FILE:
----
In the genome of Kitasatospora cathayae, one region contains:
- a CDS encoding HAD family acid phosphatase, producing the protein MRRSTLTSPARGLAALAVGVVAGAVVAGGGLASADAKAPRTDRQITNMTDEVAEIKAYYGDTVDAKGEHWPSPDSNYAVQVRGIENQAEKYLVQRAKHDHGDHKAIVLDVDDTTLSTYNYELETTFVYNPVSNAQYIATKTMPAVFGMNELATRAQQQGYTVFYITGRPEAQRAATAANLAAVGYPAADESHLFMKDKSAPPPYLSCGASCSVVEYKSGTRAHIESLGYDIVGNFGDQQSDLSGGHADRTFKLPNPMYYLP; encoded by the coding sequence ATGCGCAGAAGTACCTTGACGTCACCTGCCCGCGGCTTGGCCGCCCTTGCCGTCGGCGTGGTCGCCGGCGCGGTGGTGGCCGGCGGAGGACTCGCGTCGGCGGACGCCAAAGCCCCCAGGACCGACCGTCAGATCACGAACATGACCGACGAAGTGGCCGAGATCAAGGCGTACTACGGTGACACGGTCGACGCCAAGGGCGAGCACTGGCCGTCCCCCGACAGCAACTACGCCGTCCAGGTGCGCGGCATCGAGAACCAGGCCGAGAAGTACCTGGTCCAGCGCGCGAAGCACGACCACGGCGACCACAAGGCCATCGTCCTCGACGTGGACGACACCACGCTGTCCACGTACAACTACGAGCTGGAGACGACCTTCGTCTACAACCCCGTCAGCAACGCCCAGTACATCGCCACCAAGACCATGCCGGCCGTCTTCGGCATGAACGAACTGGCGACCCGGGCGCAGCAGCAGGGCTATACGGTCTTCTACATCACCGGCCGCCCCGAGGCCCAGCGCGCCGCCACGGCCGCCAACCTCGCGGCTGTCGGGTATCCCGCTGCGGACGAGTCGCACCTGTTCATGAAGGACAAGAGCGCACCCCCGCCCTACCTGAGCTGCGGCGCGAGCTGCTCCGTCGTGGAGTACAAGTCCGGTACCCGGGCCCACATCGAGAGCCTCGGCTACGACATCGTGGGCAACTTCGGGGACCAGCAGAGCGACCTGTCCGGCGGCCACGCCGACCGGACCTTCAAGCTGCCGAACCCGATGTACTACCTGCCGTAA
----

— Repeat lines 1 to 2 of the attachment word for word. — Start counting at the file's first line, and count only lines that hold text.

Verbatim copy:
In the genome of Kitasatospora cathayae, one region contains:
- a CDS encoding HAD family acid phosphatase, producing the protein MRRSTLTSPARGLAALAVGVVAGAVVAGGGLASADAKAPRTDRQITNMTDEVAEIKAYYGDTVDAKGEHWPSPDSNYAVQVRGIENQAEKYLVQRAKHDHGDHKAIVLDVDDTTLSTYNYELETTFVYNPVSNAQYIATKTMPAVFGMNELATRAQQQGYTVFYITGRPEAQRAATAANLAAVGYPAADESHLFMKDKSAPPPYLSCGASCSVVEYKSGTRAHIESLGYDIVGNFGDQQSDLSGGHADRTFKLPNPMYYLP; encoded by the coding sequence ATGCGCAGAAGTACCTTGACGTCACCTGCCCGCGGCTTGGCCGCCCTTGCCGTCGGCGTGGTCGCCGGCGCGGTGGTGGCCGGCGGAGGACTCGCGTCGGCGGACGCCAAAGCCCCCAGGACCGACCGTCAGATCACGAACATGACCGACGAAGTGGCCGAGATCAAGGCGTACTACGGTGACACGGTCGACGCCAAGGGCGAGCACTGGCCGTCCCCCGACAGCAACTACGCCGTCCAGGTGCGCGGCATCGAGAACCAGGCCGAGAAGTACCTGGTCCAGCGCGCGAAGCACGACCACGGCGACCACAAGGCCATCGTCCTCGACGTGGACGACACCACGCTGTCCACGTACAACTACGAGCTGGAGACGACCTTCGTCTACAACCCCGTCAGCAACGCCCAGTACATCGCCACCAAGACCATGCCGGCCGTCTTCGGCATGAACGAACTGGCGACCCGGGCGCAGCAGCAGGGCTATACGGTCTTCTACATCACCGGCCGCCCCGAGGCCCAGCGCGCCGCCACGGCCGCCAACCTCGCGGCTGTCGGGTATCCCGCTGCGGACGAGTCGCACCTGTTCATGAAGGACAAGAGCGCACCCCCGCCCTACCTGAGCTGCGGCGCGAGCTGCTCCGTCGTGGAGTACAAGTCCGGTACCCGGGCCCACATCGAGAGCCTCGGCTACGACATCGTGGGCAACTTCGGGGACCAGCAGAGCGACCTGTCCGGCGGCCACGCCGACCGGACCTTCAAGCTGCCGAACCCGATGTACTACCTGCCGTAA